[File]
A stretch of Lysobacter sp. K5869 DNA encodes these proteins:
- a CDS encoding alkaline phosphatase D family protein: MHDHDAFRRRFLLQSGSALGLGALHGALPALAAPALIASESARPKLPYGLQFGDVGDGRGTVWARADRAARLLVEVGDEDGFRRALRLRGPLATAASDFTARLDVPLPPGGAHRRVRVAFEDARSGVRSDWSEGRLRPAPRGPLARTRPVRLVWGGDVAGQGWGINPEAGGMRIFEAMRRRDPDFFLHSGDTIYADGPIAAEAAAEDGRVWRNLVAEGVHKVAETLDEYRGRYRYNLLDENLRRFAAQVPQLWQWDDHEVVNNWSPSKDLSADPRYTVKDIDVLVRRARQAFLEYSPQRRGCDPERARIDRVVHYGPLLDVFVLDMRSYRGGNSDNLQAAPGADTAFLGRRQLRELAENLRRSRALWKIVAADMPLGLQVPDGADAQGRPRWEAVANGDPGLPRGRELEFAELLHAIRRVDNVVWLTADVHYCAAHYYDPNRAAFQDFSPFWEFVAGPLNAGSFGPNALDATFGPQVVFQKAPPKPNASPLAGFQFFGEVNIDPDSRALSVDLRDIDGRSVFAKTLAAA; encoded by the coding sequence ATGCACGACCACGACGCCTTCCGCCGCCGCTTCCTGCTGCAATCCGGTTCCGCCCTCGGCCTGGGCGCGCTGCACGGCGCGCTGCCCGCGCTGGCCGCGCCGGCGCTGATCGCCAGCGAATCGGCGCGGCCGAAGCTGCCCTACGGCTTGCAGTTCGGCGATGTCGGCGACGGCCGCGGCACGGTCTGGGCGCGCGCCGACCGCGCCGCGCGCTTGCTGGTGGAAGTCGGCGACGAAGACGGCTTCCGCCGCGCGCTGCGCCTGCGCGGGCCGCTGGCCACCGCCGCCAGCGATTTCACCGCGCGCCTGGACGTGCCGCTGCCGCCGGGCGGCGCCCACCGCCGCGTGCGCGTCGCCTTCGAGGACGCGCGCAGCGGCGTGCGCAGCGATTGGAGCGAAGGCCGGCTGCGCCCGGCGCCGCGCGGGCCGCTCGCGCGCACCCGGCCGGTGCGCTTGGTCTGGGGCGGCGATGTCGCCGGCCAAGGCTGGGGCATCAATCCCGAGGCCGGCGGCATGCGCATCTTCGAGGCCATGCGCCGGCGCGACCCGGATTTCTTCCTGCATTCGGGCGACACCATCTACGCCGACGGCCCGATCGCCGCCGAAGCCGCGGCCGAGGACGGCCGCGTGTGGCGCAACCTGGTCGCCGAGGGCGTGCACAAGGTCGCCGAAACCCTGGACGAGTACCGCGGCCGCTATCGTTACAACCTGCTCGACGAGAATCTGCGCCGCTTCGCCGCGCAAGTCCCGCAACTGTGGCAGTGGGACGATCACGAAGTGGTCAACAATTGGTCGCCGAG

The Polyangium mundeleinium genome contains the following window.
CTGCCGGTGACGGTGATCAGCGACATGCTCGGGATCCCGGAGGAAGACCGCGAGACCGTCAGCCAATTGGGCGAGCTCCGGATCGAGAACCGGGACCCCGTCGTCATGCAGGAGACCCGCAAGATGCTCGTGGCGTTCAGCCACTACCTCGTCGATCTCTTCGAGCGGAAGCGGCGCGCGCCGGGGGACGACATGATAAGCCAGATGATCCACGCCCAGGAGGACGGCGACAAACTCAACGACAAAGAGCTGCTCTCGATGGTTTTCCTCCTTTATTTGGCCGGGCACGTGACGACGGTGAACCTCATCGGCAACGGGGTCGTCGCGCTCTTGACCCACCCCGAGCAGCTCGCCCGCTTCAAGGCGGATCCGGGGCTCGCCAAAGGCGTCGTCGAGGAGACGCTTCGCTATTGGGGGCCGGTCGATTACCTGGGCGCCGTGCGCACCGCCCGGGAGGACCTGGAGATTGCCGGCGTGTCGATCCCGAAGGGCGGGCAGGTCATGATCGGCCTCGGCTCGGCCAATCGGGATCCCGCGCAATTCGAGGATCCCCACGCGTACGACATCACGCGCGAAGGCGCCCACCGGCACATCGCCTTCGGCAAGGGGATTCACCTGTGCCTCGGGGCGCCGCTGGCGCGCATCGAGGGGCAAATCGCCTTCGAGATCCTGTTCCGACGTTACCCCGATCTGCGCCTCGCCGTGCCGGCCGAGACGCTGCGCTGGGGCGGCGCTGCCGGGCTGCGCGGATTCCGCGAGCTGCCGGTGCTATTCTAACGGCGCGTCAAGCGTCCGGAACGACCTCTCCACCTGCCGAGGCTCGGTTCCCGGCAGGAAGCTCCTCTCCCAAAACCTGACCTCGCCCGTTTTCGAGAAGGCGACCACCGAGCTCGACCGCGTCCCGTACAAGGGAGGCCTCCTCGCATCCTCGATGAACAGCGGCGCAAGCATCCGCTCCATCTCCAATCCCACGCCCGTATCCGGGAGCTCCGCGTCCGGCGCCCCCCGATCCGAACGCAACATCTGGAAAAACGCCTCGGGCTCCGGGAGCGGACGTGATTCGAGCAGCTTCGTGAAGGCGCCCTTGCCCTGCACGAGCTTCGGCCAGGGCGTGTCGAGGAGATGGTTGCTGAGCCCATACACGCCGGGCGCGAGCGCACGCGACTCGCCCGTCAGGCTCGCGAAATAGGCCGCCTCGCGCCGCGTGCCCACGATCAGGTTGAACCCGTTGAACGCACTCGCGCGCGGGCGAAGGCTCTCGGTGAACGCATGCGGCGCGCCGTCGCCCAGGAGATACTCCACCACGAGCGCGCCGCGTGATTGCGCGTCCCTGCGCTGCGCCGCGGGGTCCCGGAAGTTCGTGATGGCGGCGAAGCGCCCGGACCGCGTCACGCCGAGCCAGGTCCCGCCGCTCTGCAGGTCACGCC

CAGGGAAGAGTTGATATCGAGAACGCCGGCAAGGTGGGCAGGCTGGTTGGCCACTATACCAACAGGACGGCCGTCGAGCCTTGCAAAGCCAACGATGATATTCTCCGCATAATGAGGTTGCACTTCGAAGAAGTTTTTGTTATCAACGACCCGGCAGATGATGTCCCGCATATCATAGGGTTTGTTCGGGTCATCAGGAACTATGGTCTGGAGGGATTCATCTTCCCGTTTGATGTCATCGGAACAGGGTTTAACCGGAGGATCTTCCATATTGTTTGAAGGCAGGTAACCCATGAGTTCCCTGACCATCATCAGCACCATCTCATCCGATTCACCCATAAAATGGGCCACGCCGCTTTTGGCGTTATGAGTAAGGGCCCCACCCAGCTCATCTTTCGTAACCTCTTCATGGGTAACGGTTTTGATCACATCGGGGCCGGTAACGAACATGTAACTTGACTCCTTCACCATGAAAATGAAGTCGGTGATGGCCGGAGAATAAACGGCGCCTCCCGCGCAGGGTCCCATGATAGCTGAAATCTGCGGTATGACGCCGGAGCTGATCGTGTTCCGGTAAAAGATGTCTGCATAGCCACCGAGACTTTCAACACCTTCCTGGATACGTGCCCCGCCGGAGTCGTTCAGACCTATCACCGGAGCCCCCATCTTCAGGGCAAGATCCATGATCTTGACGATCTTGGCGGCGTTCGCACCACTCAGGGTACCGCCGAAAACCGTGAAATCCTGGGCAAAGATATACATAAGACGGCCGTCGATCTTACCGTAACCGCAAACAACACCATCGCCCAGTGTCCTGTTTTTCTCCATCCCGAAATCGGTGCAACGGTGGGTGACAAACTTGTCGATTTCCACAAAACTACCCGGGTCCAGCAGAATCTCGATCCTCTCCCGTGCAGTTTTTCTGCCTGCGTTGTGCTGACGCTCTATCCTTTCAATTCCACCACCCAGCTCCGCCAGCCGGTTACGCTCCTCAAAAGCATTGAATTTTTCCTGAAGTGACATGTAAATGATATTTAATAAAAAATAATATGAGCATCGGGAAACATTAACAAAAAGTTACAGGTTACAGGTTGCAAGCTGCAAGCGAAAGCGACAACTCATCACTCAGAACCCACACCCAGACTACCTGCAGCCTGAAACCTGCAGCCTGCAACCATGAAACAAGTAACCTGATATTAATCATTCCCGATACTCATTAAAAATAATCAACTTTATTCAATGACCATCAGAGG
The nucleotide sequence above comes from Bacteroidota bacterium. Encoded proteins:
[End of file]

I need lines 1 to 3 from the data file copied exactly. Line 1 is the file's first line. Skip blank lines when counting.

A stretch of Lysobacter sp. K5869 DNA encodes these proteins:
- a CDS encoding alkaline phosphatase D family protein: MHDHDAFRRRFLLQSGSALGLGALHGALPALAAPALIASESARPKLPYGLQFGDVGDGRGTVWARADRAARLLVEVGDEDGFRRALRLRGPLATAASDFTARLDVPLPPGGAHRRVRVAFEDARSGVRSDWSEGRLRPAPRGPLARTRPVRLVWGGDVAGQGWGINPEAGGMRIFEAMRRRDPDFFLHSGDTIYADGPIAAEAAAEDGRVWRNLVAEGVHKVAETLDEYRGRYRYNLLDENLRRFAAQVPQLWQWDDHEVVNNWSPSKDLSADPRYTVKDIDVLVRRARQAFLEYSPQRRGCDPERARIDRVVHYGPLLDVFVLDMRSYRGGNSDNLQAAPGADTAFLGRRQLRELAENLRRSRALWKIVAADMPLGLQVPDGADAQGRPRWEAVANGDPGLPRGRELEFAELLHAIRRVDNVVWLTADVHYCAAHYYDPNRAAFQDFSPFWEFVAGPLNAGSFGPNALDATFGPQVVFQKAPPKPNASPLAGFQFFGEVNIDPDSRALSVDLRDIDGRSVFAKTLAAA; encoded by the coding sequence ATGCACGACCACGACGCCTTCCGCCGCCGCTTCCTGCTGCAATCCGGTTCCGCCCTCGGCCTGGGCGCGCTGCACGGCGCGCTGCCCGCGCTGGCCGCGCCGGCGCTGATCGCCAGCGAATCGGCGCGGCCGAAGCTGCCCTACGGCTTGCAGTTCGGCGATGTCGGCGACGGCCGCGGCACGGTCTGGGCGCGCGCCGACCGCGCCGCGCGCTTGCTGGTGGAAGTCGGCGACGAAGACGGCTTCCGCCGCGCGCTGCGCCTGCGCGGGCCGCTGGCCACCGCCGCCAGCGATTTCACCGCGCGCCTGGACGTGCCGCTGCCGCCGGGCGGCGCCCACCGCCGCGTGCGCGTCGCCTTCGAGGACGCGCGCAGCGGCGTGCGCAGCGATTGGAGCGAAGGCCGGCTGCGCCCGGCGCCGCGCGGGCCGCTCGCGCGCACCCGGCCGGTGCGCTTGGTCTGGGGCGGCGATGTCGCCGGCCAAGGCTGGGGCATCAATCCCGAGGCCGGCGGCATGCGCATCTTCGAGGCCATGCGCCGGCGCGACCCGGATTTCTTCCTGCATTCGGGCGACACCATCTACGCCGACGGCCCGATCGCCGCCGAAGCCGCGGCCGAGGACGGCCGCGTGTGGCGCAACCTGGTCGCCGAGGGCGTGCACAAGGTCGCCGAAACCCTGGACGAGTACCGCGGCCGCTATCGTTACAACCTGCTCGACGAGAATCTGCGCCGCTTCGCCGCGCAAGTCCCGCAACTGTGGCAGTGGGACGATCACGAAGTGGTCAACAATTGGTCGCCGAG

The Polyangium mundeleinium genome contains the following window.